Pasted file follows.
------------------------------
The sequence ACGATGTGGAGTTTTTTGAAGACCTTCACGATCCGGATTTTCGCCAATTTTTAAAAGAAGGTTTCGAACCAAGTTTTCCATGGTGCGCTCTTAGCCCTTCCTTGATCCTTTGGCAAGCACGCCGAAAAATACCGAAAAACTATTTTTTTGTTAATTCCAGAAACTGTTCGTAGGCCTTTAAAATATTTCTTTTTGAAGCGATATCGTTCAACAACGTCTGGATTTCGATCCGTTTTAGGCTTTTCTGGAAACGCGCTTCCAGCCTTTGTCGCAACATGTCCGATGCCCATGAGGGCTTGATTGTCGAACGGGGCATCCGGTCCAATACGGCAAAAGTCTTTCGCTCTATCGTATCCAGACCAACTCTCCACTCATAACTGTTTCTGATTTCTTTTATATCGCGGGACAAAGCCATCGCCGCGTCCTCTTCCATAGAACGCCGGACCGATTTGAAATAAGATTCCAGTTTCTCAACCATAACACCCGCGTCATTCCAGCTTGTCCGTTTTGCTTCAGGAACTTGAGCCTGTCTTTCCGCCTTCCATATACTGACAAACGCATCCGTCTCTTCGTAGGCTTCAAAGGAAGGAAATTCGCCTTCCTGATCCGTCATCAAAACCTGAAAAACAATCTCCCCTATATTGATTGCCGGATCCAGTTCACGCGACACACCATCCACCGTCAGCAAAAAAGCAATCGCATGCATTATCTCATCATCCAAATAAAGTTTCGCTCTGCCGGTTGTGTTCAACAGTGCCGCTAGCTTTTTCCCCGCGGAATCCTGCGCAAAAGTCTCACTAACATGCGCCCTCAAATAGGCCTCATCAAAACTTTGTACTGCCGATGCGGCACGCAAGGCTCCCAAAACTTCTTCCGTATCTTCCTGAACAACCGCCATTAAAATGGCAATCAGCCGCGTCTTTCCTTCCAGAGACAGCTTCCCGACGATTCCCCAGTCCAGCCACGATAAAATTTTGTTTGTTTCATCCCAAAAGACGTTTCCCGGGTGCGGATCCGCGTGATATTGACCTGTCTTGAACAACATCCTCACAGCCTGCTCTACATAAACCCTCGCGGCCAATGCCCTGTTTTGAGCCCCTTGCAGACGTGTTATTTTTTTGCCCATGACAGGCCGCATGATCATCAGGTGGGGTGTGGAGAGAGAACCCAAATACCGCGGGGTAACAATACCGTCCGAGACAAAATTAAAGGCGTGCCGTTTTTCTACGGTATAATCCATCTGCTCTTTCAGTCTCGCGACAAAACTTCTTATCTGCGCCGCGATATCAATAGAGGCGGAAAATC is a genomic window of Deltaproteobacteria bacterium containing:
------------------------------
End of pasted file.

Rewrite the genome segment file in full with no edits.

The sequence ACGATGTGGAGTTTTTTGAAGACCTTCACGATCCGGATTTTCGCCAATTTTTAAAAGAAGGTTTCGAACCAAGTTTTCCATGGTGCGCTCTTAGCCCTTCCTTGATCCTTTGGCAAGCACGCCGAAAAATACCGAAAAACTATTTTTTTGTTAATTCCAGAAACTGTTCGTAGGCCTTTAAAATATTTCTTTTTGAAGCGATATCGTTCAACAACGTCTGGATTTCGATCCGTTTTAGGCTTTTCTGGAAACGCGCTTCCAGCCTTTGTCGCAACATGTCCGATGCCCATGAGGGCTTGATTGTCGAACGGGGCATCCGGTCCAATACGGCAAAAGTCTTTCGCTCTATCGTATCCAGACCAACTCTCCACTCATAACTGTTTCTGATTTCTTTTATATCGCGGGACAAAGCCATCGCCGCGTCCTCTTCCATAGAACGCCGGACCGATTTGAAATAAGATTCCAGTTTCTCAACCATAACACCCGCGTCATTCCAGCTTGTCCGTTTTGCTTCAGGAACTTGAGCCTGTCTTTCCGCCTTCCATATACTGACAAACGCATCCGTCTCTTCGTAGGCTTCAAAGGAAGGAAATTCGCCTTCCTGATCCGTCATCAAAACCTGAAAAACAATCTCCCCTATATTGATTGCCGGATCCAGTTCACGCGACACACCATCCACCGTCAGCAAAAAAGCAATCGCATGCATTATCTCATCATCCAAATAAAGTTTCGCTCTGCCGGTTGTGTTCAACAGTGCCGCTAGCTTTTTCCCCGCGGAATCCTGCGCAAAAGTCTCACTAACATGCGCCCTCAAATAGGCCTCATCAAAACTTTGTACTGCCGATGCGGCACGCAAGGCTCCCAAAACTTCTTCCGTATCTTCCTGAACAACCGCCATTAAAATGGCAATCAGCCGCGTCTTTCCTTCCAGAGACAGCTTCCCGACGATTCCCCAGTCCAGCCACGATAAAATTTTGTTTGTTTCATCCCAAAAGACGTTTCCCGGGTGCGGATCCGCGTGATATTGACCTGTCTTGAACAACATCCTCACAGCCTGCTCTACATAAACCCTCGCGGCCAATGCCCTGTTTTGAGCCCCTTGCAGACGTGTTATTTTTTTGCCCATGACAGGCCGCATGATCATCAGGTGGGGTGTGGAGAGAGAACCCAAATACCGCGGGGTAACAATACCGTCCGAGACAAAATTAAAGGCGTGCCGTTTTTCTACGGTATAATCCATCTGCTCTTTCAGTCTCGCGACAAAACTTCTTATCTGCGCCGCGATATCAATAGAGGCGGAAAATC is a genomic window of Deltaproteobacteria bacterium containing: